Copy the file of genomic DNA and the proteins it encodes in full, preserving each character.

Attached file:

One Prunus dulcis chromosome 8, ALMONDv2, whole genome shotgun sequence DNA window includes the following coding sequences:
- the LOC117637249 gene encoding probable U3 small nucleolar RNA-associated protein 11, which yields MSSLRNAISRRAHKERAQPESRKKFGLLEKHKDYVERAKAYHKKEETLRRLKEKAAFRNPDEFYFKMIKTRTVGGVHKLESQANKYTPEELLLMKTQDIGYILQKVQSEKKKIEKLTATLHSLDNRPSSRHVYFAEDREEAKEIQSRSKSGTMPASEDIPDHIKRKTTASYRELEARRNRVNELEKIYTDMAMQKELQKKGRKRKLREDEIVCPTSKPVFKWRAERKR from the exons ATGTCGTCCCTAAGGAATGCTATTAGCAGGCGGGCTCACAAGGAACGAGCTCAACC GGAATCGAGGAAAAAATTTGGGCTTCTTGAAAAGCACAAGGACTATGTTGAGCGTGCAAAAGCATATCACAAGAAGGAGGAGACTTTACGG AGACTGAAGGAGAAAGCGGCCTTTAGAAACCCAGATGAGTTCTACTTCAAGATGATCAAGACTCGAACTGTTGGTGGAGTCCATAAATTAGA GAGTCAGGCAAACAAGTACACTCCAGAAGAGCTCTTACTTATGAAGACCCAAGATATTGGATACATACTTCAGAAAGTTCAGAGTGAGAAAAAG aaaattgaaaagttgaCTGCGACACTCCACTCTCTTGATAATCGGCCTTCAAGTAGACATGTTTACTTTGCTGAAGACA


One Prunus dulcis chromosome 8, ALMONDv2, whole genome shotgun sequence DNA window includes the following coding sequences:
- the LOC117637249 gene encoding probable U3 small nucleolar RNA-associated protein 11, which yields MSSLRNAISRRAHKERAQPESRKKFGLLEKHKDYVERAKAYHKKEETLRRLKEKAAFRNPDEFYFKMIKTRTVGGVHKLESQANKYTPEELLLMKTQDIGYILQKVQSEKKKIEKLTATLHSLDNRPSSRHVYFAEDREEAKEIQSRSKSGTMPASEDIPDHIKRKTTASYRELEARRNRVNELEKIYTDMAMQKELQKKGRKRKLREDEIVCPTSKPVFKWRAERKR from the exons ATGTCGTCCCTAAGGAATGCTATTAGCAGGCGGGCTCACAAGGAACGAGCTCAACC GGAATCGAGGAAAAAATTTGGGCTTCTTGAAAAGCACAAGGACTATGTTGAGCGTGCAAAAGCATATCACAAGAAGGAGGAGACTTTACGG AGACTGAAGGAGAAAGCGGCCTTTAGAAACCCAGATGAGTTCTACTTCAAGATGATCAAGACTCGAACTGTTGGTGGAGTCCATAAATTAGA GAGTCAGGCAAACAAGTACACTCCAGAAGAGCTCTTACTTATGAAGACCCAAGATATTGGATACATACTTCAGAAAGTTCAGAGTGAGAAAAAG aaaattgaaaagttgaCTGCGACACTCCACTCTCTTGATAATCGGCCTTCAAGTAGACATGTTTACTTTGCTGAAGACA